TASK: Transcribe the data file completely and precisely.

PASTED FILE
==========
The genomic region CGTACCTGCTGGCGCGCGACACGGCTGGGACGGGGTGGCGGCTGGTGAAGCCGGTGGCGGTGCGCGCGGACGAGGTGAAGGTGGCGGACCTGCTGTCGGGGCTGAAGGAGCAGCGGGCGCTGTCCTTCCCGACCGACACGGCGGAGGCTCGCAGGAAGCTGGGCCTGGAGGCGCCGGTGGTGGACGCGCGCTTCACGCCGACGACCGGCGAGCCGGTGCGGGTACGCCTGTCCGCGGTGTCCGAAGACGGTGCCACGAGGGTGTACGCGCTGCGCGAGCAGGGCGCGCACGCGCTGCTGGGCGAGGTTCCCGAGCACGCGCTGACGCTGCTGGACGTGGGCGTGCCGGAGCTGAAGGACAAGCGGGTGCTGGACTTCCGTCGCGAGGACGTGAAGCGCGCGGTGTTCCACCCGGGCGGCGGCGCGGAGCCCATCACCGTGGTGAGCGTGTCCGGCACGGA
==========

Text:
The genomic region CGTACCTGCTGGCGCGCGACACGGCTGGGACGGGGTGGCGGCTGGTGAAGCCGGTGGCGGTGCGCGCGGACGAGGTGAAGGTGGCGGACCTGCTGTCGGGGCTGAAGGAGCAGCGGGCGCTGTCCTTCCCGACCGACACGGCGGAGGCTCGCAGGAAGCTGGGCCTGGAGGCGCCGGTGGTGGACGCGCGCTTCACGCCGACGACCGGCGAGCCGGTGCGGGTACGCCTGTCCGCGGTGTCCGAAGACGGTGCCACGAGGGTGTACGCGCTGCGCGAGCAGGGCGCGCACGCGCTGCTGGGCGAGGTTCCCGAGCACGCGCTGACGCTGCTGGACGTGGGCGTGCCGGAGCTGAAGGACAAGCGGGTGCTGGACTTCCGTCGCGAGGACGTGAAGCGCGCGGTGTTCCACCCGGGCGGCGGCGCGGAGCCCATCACCGTGGTGAGCGTGTCCGGCACGGA